A few month's ago I came across a website called NeighborCity and in reviewing the site, I was surprised to find the information there, racked with errors and inconsistencies. Quite honestly, the data was so incomplete and outdated I thought, there is no way this could be a legitimate website. Most of the listings shown for Lake Havasu had long since sold and closed, and those that were active had old, outdated list prices. The property photos were even worse; taken from Google Earth and appeared to be years old. Several home listings showed vacant lots or in some cases just a street scene without any home at all. In addition to the pathetic display of homes, dirt or streets, the website also contained Realtors ratings as well as sales statistics and comments on Realtor's experience.
After reviewing the site, I starting doing a little research on NeighborCity and what I found was alarming. NeighborCity is currently a defendant in several lawsuits and the vast number of complaints from Realtors, consumers and past employees is staggering.
NeighborCity claims to be a consumer advocate by bring transparency to the real estate industry, which, if true would be admirable indeed. However, this is so far from the truth, it is as pathetic as their website. Instead, NeighborCity contacts Realtors in an effort to contract with them for referrals. In exchange, NeighborCity will not malign your business reputation and demands 30% of your business.
I was contacted by NeighborCity in 2012 and again 2013 and both times I refused to sign NeighborCity's contract. As a result, and like thousands of Realtors across the Country, NeighborCity has published false statistics and malicious statements about my business. You just have to question; If I had signed NeighborCity's contract, and NeighborCity was in fact referring clients to me in exchange for their 30%, would I currently have the false statistics and malicious statements shown on their website? Or, let's look at the reverse; Would a reputable company, repeatedly contact a Realtor, with the intent of referring business, when the company has poorly rated that Realtor? Hmmm, I think not!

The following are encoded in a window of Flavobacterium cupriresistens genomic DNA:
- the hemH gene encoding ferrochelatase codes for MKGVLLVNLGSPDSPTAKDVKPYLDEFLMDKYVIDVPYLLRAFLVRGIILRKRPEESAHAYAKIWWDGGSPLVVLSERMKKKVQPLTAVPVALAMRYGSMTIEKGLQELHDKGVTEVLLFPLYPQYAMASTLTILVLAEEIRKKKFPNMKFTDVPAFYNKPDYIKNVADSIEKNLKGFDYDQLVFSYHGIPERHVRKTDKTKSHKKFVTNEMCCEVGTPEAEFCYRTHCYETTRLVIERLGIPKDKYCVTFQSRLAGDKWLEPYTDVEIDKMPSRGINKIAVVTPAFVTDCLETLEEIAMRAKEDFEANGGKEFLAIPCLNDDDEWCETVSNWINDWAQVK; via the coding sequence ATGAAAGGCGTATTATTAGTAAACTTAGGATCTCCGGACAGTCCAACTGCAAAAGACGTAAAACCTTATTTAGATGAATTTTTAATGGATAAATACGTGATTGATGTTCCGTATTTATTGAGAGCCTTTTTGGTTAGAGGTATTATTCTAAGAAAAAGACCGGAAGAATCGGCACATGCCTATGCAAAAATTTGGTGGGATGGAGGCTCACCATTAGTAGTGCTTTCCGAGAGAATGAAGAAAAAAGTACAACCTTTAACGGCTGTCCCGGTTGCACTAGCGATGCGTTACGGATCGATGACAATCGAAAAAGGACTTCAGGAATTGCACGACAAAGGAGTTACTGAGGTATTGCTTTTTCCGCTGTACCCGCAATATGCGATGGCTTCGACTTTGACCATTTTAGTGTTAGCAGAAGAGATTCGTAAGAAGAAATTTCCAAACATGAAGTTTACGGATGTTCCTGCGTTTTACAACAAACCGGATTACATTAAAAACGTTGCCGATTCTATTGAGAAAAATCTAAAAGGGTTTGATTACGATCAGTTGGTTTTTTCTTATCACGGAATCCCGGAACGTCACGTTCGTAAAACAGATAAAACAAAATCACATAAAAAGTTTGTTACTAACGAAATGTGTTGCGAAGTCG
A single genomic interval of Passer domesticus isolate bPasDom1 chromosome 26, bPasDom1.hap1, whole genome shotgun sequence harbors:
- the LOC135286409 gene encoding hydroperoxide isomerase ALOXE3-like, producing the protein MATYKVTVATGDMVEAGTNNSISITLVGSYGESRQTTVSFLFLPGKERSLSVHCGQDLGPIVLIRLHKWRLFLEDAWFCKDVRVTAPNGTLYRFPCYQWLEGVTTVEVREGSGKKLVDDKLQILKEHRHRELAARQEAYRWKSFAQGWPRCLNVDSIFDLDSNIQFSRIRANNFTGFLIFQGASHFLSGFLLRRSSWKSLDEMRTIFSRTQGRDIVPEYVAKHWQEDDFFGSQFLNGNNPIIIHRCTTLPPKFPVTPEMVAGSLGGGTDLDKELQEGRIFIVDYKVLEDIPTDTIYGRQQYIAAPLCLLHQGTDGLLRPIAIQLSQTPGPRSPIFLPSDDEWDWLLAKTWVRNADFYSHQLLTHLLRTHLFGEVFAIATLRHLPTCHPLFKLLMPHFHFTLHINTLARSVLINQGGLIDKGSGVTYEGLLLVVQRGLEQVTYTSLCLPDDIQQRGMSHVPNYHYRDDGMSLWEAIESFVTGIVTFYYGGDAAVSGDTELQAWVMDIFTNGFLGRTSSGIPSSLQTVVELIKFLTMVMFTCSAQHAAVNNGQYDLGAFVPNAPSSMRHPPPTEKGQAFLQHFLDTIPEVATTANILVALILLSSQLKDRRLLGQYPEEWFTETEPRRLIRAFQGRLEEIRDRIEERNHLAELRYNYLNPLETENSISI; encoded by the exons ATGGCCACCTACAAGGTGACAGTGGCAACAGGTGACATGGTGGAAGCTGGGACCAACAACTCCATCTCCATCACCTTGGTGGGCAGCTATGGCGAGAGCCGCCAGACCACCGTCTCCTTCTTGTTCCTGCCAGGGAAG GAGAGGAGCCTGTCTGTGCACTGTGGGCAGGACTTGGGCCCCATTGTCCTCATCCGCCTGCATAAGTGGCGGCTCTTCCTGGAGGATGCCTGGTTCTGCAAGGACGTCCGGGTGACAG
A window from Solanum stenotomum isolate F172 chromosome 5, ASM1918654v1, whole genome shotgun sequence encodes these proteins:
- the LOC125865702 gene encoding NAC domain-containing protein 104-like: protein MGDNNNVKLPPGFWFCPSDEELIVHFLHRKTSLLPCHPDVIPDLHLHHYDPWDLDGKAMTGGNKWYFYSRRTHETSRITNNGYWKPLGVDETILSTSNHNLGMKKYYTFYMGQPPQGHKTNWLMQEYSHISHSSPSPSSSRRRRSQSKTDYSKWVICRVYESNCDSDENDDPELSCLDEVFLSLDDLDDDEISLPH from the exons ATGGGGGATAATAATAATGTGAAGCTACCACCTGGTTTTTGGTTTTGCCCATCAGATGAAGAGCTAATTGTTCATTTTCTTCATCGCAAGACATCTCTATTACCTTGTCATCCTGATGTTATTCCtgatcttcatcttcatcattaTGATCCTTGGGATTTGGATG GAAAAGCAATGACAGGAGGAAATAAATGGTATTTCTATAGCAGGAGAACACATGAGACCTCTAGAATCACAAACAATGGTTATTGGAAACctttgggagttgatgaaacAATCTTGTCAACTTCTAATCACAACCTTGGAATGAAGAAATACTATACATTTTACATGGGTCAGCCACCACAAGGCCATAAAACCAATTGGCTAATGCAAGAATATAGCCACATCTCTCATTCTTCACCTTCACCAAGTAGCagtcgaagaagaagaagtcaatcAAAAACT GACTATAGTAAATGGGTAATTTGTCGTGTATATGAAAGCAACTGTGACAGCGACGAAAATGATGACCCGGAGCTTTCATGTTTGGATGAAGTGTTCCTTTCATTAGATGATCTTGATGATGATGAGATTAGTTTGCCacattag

NeighborCity's business model is very telling. There is no way they can compete against the more established and widely recognized sites like Trulia and Zillow and be profitable. Why even try? The public has no need for another on-line, home search website. Instead, NeighborCity has gone after the Realtors directly, by defaming those Realtors that choose not to contract with them and collecting 30% and promoting those that do.
Of the numerous on-line complaints, one agent writes, "Neighborcity.com publishes erroneous data about my company, despite numerous attempts to contact them and correct it, or remove it. They have no interest in correcting anything. If they are this careless about the data they publish about me, they are likely to be equally careless regarding the information they publish about other agents."
Another states, "I don't care about the score that they gave me because it is a fact that if you pay them a fee your score is high. What is so misleading is that when provided the facts and corrections they refuse to correct their site - again they are extorting a fee from the Realtors. They call you, solicit you to pay and when you don't guess what - they misrepresent your information and give you a low ranking. The top agents are getting low scores because they refuse to pay."
NeighborCity by their own admission, is only profitable when the agents they promote are successful. In the on-line Inman News article, NeighborCity founder, Jonathan Cardella stated, "In any given market, there's about 20 percent of all the members that really know their business. It becomes apparent through technology like this. If we're successful... we'll make these agents really, really efficient and the number (of agents) will decrease and I think (MLSs) see it as a threat to the size of their membership base. It's about protecting the profession," In reality, it's about making NeighborCity profitable.
So, if your thinking of buying or selling your home, steer clear of scam websites like NeighborCity. Find your Realtor the tried and true, old fashioned way; Ask your family, a friend or a neighbor!
Don't fall for fraudulent sites who's number one goal is to steer you into making them profitable. Find a Realtor who's number one goal is helping you reach yours!